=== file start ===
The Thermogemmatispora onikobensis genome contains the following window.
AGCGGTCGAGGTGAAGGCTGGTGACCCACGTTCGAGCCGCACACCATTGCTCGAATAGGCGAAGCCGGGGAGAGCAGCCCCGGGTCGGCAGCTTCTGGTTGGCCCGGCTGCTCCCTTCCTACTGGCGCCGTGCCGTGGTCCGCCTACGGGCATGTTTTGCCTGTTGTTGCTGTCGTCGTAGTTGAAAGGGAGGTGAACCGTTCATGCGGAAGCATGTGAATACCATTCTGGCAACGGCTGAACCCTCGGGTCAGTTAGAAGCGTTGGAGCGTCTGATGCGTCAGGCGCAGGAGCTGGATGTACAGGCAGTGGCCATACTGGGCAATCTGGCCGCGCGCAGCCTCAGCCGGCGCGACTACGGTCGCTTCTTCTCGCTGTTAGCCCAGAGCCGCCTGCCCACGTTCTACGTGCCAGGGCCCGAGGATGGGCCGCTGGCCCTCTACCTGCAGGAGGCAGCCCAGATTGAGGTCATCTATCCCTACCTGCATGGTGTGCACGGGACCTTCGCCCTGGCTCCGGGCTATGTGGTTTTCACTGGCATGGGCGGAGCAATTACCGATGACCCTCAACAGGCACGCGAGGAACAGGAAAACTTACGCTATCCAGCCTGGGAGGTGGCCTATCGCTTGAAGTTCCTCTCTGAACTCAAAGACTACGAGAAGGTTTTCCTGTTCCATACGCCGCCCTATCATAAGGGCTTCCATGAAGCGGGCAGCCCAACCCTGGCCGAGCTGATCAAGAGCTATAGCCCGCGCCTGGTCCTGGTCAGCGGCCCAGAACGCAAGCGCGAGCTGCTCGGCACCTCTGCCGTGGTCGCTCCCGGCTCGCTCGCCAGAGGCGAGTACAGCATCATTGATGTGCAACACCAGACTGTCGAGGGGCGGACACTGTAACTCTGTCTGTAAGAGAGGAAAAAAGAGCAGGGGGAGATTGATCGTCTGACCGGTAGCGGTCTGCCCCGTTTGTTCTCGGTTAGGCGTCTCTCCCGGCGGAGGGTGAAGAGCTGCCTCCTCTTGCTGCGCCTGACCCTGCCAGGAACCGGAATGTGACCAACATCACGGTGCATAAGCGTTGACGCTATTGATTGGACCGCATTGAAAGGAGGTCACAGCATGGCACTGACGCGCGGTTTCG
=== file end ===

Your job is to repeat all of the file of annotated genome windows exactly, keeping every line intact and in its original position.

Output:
The Thermogemmatispora onikobensis genome contains the following window.
AGCGGTCGAGGTGAAGGCTGGTGACCCACGTTCGAGCCGCACACCATTGCTCGAATAGGCGAAGCCGGGGAGAGCAGCCCCGGGTCGGCAGCTTCTGGTTGGCCCGGCTGCTCCCTTCCTACTGGCGCCGTGCCGTGGTCCGCCTACGGGCATGTTTTGCCTGTTGTTGCTGTCGTCGTAGTTGAAAGGGAGGTGAACCGTTCATGCGGAAGCATGTGAATACCATTCTGGCAACGGCTGAACCCTCGGGTCAGTTAGAAGCGTTGGAGCGTCTGATGCGTCAGGCGCAGGAGCTGGATGTACAGGCAGTGGCCATACTGGGCAATCTGGCCGCGCGCAGCCTCAGCCGGCGCGACTACGGTCGCTTCTTCTCGCTGTTAGCCCAGAGCCGCCTGCCCACGTTCTACGTGCCAGGGCCCGAGGATGGGCCGCTGGCCCTCTACCTGCAGGAGGCAGCCCAGATTGAGGTCATCTATCCCTACCTGCATGGTGTGCACGGGACCTTCGCCCTGGCTCCGGGCTATGTGGTTTTCACTGGCATGGGCGGAGCAATTACCGATGACCCTCAACAGGCACGCGAGGAACAGGAAAACTTACGCTATCCAGCCTGGGAGGTGGCCTATCGCTTGAAGTTCCTCTCTGAACTCAAAGACTACGAGAAGGTTTTCCTGTTCCATACGCCGCCCTATCATAAGGGCTTCCATGAAGCGGGCAGCCCAACCCTGGCCGAGCTGATCAAGAGCTATAGCCCGCGCCTGGTCCTGGTCAGCGGCCCAGAACGCAAGCGCGAGCTGCTCGGCACCTCTGCCGTGGTCGCTCCCGGCTCGCTCGCCAGAGGCGAGTACAGCATCATTGATGTGCAACACCAGACTGTCGAGGGGCGGACACTGTAACTCTGTCTGTAAGAGAGGAAAAAAGAGCAGGGGGAGATTGATCGTCTGACCGGTAGCGGTCTGCCCCGTTTGTTCTCGGTTAGGCGTCTCTCCCGGCGGAGGGTGAAGAGCTGCCTCCTCTTGCTGCGCCTGACCCTGCCAGGAACCGGAATGTGACCAACATCACGGTGCATAAGCGTTGACGCTATTGATTGGACCGCATTGAAAGGAGGTCACAGCATGGCACTGACGCGCGGTTTCG